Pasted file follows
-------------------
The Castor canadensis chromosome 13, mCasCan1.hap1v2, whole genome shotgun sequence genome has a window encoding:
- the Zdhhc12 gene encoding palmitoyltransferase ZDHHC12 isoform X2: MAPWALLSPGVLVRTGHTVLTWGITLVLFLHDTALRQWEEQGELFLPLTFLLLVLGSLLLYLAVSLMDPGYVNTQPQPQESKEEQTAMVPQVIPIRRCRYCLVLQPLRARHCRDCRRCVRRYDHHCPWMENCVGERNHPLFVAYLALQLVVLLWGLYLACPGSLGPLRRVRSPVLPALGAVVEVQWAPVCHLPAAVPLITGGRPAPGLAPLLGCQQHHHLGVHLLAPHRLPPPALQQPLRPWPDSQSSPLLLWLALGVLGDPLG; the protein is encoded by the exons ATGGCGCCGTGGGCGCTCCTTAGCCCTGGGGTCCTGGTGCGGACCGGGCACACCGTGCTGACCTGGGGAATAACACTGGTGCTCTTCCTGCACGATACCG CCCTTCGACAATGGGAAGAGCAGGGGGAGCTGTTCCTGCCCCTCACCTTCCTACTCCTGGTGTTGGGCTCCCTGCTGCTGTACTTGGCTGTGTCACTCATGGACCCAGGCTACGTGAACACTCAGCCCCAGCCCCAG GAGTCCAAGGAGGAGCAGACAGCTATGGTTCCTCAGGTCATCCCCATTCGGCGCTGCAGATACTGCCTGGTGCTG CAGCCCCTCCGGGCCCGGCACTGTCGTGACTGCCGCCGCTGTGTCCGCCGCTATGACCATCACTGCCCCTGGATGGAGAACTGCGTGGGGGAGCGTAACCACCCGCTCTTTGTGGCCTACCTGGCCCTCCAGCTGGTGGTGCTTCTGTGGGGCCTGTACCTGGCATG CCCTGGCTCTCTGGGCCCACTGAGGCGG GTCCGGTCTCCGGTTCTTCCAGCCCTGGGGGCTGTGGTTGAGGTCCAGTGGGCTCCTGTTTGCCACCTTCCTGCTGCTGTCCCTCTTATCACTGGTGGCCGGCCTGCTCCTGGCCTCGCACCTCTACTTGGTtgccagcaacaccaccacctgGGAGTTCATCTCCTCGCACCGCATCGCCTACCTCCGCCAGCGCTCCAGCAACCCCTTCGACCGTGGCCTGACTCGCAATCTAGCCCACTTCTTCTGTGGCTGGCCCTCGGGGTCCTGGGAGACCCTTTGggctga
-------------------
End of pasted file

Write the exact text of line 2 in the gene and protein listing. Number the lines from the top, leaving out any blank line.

- the Zdhhc12 gene encoding palmitoyltransferase ZDHHC12 isoform X2: MAPWALLSPGVLVRTGHTVLTWGITLVLFLHDTALRQWEEQGELFLPLTFLLLVLGSLLLYLAVSLMDPGYVNTQPQPQESKEEQTAMVPQVIPIRRCRYCLVLQPLRARHCRDCRRCVRRYDHHCPWMENCVGERNHPLFVAYLALQLVVLLWGLYLACPGSLGPLRRVRSPVLPALGAVVEVQWAPVCHLPAAVPLITGGRPAPGLAPLLGCQQHHHLGVHLLAPHRLPPPALQQPLRPWPDSQSSPLLLWLALGVLGDPLG; the protein is encoded by the exons ATGGCGCCGTGGGCGCTCCTTAGCCCTGGGGTCCTGGTGCGGACCGGGCACACCGTGCTGACCTGGGGAATAACACTGGTGCTCTTCCTGCACGATACCG CCCTTCGACAATGGGAAGAGCAGGGGGAGCTGTTCCTGCCCCTCACCTTCCTACTCCTGGTGTTGGGCTCCCTGCTGCTGTACTTGGCTGTGTCACTCATGGACCCAGGCTACGTGAACACTCAGCCCCAGCCCCAG GAGTCCAAGGAGGAGCAGACAGCTATGGTTCCTCAGGTCATCCCCATTCGGCGCTGCAGATACTGCCTGGTGCTG CAGCCCCTCCGGGCCCGGCACTGTCGTGACTGCCGCCGCTGTGTCCGCCGCTATGACCATCACTGCCCCTGGATGGAGAACTGCGTGGGGGAGCGTAACCACCCGCTCTTTGTGGCCTACCTGGCCCTCCAGCTGGTGGTGCTTCTGTGGGGCCTGTACCTGGCATG CCCTGGCTCTCTGGGCCCACTGAGGCGG GTCCGGTCTCCGGTTCTTCCAGCCCTGGGGGCTGTGGTTGAGGTCCAGTGGGCTCCTGTTTGCCACCTTCCTGCTGCTGTCCCTCTTATCACTGGTGGCCGGCCTGCTCCTGGCCTCGCACCTCTACTTGGTtgccagcaacaccaccacctgGGAGTTCATCTCCTCGCACCGCATCGCCTACCTCCGCCAGCGCTCCAGCAACCCCTTCGACCGTGGCCTGACTCGCAATCTAGCCCACTTCTTCTGTGGCTGGCCCTCGGGGTCCTGGGAGACCCTTTGggctga